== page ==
The world has always been divided into two distinct factions; those who love to camp and those who would rather spend an entire afternoon at the dentist. For some, sleeping in tents, cooking meals over the campfire and communing with mother nature is the pinnacle of the human experience. For others, if there’s not a clean bed, air conditioning and access to a sparkling pool in the mix, it cannot be credibly called a vacation. These two groups, it seemed, would forever be separated by an uncrossable divide.
When all hope seemed lost, a solution to this impasse arrived on the scene and those who swore never to set foot in a campsite began to think again. Glamping, short for glamorous camping, has become all the rage in the United States (and beyond) in the last few years as people sought to combine their love of creature comforts with a desire to experience the natural world. One of the most interesting approaches to this reimagining of camping has been the trend towards rehabbing vintage campers to make them more appealing and functional for the modern family.
Sondra Phillips, owner of SKP Designs, was on vacation one summer when she saw a Shasta reissue of the Airflyte vintage camper. It was brand new but had a distinctly retro vibe. Sondra was convinced that rehabbing an actual antique camper would be more cost effective, as well as more authentic. Even better, doing it herself would allow her to personalize it in a way that would be impossible were she to buy new. Thus, began her hunt to find the perfect candidate for her exciting new project.
Her search soon brought her to Craigslist where, in the fall of 2015, she found a thirteen foot, 1960 “Go Tag Along,” (pictured above), that had been gutted. It boasted a new Masonite interior and had a new plywood floor already installed but was otherwise an empty canvas for an artist like Sondra. She dove in headfirst, with the planning and execution of this remodeling project taking a mere three months from start to finish. She chose to hire out the cabinetry work to The Woodsmiths and have the cushions fabricated in Indiana, moves that saved her a good amount of work and had her camping in style in no time.
The project was a labor of love. There were a few unexpected challenges, including the fact that painting in such a small space proved to be quite difficult. “It was almost impossible to get into the proper position to have paint make contact with the walls,” Sondra shares. “It was like Twister. I got a lot of paint in my hair.”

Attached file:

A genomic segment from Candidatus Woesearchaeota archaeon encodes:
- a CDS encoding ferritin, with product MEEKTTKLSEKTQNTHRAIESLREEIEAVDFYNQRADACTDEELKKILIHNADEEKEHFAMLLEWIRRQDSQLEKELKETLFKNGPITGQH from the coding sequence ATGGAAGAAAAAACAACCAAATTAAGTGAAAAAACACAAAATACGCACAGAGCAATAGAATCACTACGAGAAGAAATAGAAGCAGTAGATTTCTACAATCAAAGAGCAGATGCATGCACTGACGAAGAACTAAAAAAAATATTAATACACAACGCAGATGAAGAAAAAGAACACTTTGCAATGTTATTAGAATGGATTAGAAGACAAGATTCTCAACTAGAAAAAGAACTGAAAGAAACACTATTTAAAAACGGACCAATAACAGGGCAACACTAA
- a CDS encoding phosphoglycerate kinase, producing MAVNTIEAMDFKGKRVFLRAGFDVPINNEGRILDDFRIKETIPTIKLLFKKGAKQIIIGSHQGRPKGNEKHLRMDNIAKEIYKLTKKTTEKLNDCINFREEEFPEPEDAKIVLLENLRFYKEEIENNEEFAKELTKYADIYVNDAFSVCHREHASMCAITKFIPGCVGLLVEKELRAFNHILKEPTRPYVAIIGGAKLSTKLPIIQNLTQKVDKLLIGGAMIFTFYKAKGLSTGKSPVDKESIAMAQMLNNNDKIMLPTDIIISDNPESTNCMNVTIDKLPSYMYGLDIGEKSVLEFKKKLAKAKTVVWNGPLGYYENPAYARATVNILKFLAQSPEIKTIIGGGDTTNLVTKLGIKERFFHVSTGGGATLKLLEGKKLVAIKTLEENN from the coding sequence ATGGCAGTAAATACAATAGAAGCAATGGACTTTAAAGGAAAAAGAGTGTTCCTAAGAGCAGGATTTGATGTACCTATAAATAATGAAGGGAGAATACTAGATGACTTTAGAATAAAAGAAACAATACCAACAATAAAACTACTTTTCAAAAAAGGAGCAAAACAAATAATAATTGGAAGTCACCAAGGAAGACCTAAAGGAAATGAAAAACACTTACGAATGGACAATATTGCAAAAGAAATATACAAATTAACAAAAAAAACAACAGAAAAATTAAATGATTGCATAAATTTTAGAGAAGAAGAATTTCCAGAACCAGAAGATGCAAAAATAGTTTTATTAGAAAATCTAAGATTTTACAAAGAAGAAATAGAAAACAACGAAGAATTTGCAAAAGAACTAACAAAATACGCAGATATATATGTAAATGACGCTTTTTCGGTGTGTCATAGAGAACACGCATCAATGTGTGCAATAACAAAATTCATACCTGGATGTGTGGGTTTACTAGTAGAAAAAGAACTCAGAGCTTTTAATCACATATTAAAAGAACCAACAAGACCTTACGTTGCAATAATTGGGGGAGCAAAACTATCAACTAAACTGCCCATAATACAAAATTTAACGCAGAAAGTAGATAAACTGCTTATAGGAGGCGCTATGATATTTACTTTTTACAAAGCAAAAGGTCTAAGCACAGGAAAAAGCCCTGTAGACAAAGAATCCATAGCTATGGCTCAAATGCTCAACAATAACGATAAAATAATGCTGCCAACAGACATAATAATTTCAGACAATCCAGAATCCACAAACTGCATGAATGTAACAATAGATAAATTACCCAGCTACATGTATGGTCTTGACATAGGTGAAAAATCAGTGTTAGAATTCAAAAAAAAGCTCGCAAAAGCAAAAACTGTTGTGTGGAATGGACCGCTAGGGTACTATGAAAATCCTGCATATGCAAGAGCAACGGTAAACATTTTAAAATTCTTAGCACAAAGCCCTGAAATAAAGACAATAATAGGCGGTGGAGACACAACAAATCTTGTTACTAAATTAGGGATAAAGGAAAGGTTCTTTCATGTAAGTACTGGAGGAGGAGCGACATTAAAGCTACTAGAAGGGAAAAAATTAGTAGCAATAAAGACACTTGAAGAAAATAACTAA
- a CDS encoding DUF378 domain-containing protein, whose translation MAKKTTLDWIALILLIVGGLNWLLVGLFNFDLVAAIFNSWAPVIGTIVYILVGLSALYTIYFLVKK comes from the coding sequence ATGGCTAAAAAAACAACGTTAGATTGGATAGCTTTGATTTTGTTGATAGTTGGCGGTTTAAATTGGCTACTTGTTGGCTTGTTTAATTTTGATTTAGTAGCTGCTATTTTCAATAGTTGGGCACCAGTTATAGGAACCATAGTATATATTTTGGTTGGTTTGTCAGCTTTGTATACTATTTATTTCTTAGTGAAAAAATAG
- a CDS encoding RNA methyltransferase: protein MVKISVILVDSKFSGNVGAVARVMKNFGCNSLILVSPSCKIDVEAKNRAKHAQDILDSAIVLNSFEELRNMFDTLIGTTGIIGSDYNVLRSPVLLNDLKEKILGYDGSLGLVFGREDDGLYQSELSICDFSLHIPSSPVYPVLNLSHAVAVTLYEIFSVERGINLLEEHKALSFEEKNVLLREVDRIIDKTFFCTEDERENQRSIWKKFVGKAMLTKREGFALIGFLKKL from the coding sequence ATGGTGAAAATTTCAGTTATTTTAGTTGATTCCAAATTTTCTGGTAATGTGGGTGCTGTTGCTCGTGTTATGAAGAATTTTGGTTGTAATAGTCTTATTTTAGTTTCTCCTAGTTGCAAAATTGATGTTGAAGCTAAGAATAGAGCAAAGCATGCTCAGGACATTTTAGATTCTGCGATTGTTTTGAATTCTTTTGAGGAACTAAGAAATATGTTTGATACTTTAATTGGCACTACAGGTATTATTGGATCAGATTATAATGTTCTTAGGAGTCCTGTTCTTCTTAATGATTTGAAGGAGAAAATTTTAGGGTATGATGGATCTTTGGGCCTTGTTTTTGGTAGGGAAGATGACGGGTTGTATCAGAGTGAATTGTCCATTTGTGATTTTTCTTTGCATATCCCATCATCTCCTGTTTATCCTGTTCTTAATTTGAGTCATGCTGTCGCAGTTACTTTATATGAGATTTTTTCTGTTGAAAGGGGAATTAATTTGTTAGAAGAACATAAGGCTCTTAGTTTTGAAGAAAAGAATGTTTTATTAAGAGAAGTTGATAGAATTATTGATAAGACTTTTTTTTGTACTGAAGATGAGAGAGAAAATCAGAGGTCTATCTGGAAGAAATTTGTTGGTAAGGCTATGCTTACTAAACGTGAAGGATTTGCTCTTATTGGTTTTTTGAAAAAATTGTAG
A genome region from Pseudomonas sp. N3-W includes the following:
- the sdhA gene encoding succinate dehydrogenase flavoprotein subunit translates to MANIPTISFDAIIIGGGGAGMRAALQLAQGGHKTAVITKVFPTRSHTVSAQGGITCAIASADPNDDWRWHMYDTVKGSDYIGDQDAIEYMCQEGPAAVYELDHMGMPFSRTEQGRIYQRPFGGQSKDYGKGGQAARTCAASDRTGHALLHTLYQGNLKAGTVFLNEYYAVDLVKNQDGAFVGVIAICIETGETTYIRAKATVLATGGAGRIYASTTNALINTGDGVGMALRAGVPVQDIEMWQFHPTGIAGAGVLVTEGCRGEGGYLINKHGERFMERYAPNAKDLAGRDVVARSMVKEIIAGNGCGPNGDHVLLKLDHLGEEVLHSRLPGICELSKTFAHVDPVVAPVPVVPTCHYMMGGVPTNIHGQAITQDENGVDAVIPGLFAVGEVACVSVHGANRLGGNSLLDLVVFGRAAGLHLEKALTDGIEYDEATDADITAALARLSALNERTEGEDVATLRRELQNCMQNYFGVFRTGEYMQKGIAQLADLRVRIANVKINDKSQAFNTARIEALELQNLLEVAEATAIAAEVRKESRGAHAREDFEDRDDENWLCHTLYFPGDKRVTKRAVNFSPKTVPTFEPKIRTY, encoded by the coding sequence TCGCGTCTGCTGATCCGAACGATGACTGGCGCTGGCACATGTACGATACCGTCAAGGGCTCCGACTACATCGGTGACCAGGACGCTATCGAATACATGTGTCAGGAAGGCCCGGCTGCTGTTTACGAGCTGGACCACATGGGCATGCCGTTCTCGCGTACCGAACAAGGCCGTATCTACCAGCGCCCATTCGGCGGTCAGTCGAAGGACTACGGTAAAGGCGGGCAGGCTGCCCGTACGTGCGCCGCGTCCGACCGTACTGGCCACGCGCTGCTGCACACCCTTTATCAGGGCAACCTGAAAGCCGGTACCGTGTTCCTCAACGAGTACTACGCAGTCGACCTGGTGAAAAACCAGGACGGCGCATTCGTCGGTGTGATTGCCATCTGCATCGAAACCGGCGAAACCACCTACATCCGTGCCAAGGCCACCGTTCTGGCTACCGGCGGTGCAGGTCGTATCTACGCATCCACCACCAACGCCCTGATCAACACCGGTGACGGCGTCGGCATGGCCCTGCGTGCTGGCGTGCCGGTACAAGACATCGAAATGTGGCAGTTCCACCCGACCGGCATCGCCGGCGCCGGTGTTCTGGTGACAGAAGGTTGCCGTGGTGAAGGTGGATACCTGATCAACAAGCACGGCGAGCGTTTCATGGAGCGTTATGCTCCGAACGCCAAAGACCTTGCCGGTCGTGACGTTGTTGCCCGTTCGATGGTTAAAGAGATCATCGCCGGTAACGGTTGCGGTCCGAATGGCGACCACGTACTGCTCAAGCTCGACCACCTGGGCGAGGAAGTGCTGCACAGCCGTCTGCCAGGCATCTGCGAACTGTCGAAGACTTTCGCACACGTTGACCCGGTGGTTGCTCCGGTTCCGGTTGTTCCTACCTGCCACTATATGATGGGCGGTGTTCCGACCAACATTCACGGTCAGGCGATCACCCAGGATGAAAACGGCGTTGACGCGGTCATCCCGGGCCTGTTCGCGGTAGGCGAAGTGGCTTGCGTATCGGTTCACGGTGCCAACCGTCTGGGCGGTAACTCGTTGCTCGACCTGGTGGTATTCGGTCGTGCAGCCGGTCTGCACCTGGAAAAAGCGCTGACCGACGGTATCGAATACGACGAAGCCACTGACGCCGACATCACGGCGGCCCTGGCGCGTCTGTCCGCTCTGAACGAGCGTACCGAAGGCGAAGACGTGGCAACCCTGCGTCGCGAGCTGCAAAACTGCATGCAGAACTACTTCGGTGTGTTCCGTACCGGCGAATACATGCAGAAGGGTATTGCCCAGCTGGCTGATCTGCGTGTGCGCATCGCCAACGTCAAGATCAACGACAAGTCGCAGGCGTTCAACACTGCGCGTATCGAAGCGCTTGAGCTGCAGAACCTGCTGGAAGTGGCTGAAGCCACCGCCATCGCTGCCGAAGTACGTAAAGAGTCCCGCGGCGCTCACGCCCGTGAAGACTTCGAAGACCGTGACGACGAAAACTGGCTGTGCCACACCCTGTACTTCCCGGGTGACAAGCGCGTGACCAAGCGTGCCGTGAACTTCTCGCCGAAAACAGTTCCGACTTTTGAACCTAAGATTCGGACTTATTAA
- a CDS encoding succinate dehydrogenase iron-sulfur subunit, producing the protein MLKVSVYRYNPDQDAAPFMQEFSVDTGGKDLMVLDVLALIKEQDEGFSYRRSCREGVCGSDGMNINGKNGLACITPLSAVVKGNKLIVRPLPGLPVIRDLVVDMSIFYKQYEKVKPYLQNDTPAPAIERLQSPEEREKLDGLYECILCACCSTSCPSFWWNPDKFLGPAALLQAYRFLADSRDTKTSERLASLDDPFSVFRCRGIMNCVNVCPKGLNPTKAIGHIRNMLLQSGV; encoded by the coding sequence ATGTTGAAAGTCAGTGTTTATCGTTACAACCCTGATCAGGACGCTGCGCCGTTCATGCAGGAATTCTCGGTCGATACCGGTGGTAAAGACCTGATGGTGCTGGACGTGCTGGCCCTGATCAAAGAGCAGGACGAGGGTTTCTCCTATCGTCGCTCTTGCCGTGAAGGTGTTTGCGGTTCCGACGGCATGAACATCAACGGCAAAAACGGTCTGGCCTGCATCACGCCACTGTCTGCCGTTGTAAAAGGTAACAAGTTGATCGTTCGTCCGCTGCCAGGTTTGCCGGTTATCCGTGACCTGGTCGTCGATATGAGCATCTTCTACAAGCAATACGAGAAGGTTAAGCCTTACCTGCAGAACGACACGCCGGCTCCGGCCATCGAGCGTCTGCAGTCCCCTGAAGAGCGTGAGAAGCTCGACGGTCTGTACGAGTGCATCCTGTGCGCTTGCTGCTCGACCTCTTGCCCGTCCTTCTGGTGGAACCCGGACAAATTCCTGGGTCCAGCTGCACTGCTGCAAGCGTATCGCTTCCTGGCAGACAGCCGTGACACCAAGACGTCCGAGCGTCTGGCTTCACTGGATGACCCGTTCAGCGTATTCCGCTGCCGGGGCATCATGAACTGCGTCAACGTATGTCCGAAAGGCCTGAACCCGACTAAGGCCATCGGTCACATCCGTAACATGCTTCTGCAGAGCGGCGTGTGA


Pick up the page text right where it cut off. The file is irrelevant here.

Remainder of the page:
The “Go Tag Along” turned out beautifully, with a vibrant color palette and whimsical patterns throughout. The retro vibe is unmistakable, imparting a sense of nostalgia that’s hard to resist. The kitchen, while only five feet wide, is functional and fabulous, outfitted with a mix of antiques and more modern finds from Target. Sondra loves to take it on the road, with weekends spent at Wilderness State Park, camping in Alpena at “Tow Jam” and visiting a cousin in South Haven.
This little camper is also a hard worker. It doubles as SKP Designs’ trade show booth at the Michigan Restaurant Show and has been the perfect marketing tool at venues like The Gilmore Car Barns Spectacular Car Show and The Vicksburg Car Show. It’s even made an appearance at the Kalamazoo Institute of Arts Annual Art Fair.
FOR THOSE CONSIDERING TAKING ON A VINTAGE CAMPER REMODEL THEMSELVES, Sondra offers nothing but encouragement. Her best advice? “Jump right in! It is VERY fun. It’s a great distraction from the everyday things that consume our lives.” Just beware, though. This is a hobby that can be a little addicting. Not only is Sondra putting the finishing touches on a 1956 “Spartan Imperial Mansion,” pictured above, that will serve as SKP’s lakeshore office this summer, she’s working on a “Little Gem” vintage camper for her daughter. Affectionately dubbed “The Thrifty Kitty,” it will boast two twin beds for sleeping comfort. She’s also slowly working on a 1940s “Vagabond” camper that her boyfriend gifted her and a “catering” or “bistro” camper for the Michigan restaurant show. There are another four in the works as well, proving that vintage camper fever is definitely in Sondra’s blood.
If you’re in the market for a vintage camper but haven’t a handy bone in your body, there may be good news on the horizon for you. Once Sondra has completed a decent number of campers and feels she has perfected the process, she is open to rehabbing campers for her clients. She wants to be able to do enough of these projects that she can nail down the time frame, costs, methods and options before she offers the service. Considering how many campers she is currently working on, that happy day may not be too far off.
Erica Shier is a married mother of four who loves reading, scrapbooking & thrift stores. When she’s not driving her small pack of children around, she spends her time volunteering, writing & trying to keep on top of the laundry.